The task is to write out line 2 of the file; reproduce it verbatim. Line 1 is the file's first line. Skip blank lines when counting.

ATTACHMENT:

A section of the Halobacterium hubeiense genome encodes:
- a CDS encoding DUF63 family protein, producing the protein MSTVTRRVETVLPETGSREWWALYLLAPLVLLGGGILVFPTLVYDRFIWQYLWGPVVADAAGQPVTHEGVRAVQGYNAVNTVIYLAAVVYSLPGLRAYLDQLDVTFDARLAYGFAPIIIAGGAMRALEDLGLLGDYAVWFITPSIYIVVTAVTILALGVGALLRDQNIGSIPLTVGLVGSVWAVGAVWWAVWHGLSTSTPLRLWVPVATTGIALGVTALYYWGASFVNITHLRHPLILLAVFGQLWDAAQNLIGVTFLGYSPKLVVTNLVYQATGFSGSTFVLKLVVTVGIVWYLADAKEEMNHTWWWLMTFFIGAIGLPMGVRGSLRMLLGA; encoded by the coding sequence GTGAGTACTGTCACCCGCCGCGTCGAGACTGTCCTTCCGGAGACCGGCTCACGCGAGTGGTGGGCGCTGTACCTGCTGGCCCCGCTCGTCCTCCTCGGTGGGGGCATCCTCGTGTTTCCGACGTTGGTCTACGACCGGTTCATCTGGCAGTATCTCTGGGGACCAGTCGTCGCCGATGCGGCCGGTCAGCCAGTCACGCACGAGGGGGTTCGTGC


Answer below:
- a CDS encoding DUF63 family protein, producing the protein MSTVTRRVETVLPETGSREWWALYLLAPLVLLGGGILVFPTLVYDRFIWQYLWGPVVADAAGQPVTHEGVRAVQGYNAVNTVIYLAAVVYSLPGLRAYLDQLDVTFDARLAYGFAPIIIAGGAMRALEDLGLLGDYAVWFITPSIYIVVTAVTILALGVGALLRDQNIGSIPLTVGLVGSVWAVGAVWWAVWHGLSTSTPLRLWVPVATTGIALGVTALYYWGASFVNITHLRHPLILLAVFGQLWDAAQNLIGVTFLGYSPKLVVTNLVYQATGFSGSTFVLKLVVTVGIVWYLADAKEEMNHTWWWLMTFFIGAIGLPMGVRGSLRMLLGA; encoded by the coding sequence GTGAGTACTGTCACCCGCCGCGTCGAGACTGTCCTTCCGGAGACCGGCTCACGCGAGTGGTGGGCGCTGTACCTGCTGGCCCCGCTCGTCCTCCTCGGTGGGGGCATCCTCGTGTTTCCGACGTTGGTCTACGACCGGTTCATCTGGCAGTATCTCTGGGGACCAGTCGTCGCCGATGCGGCCGGTCAGCCAGTCACGCACGAGGGGGTTCGTGC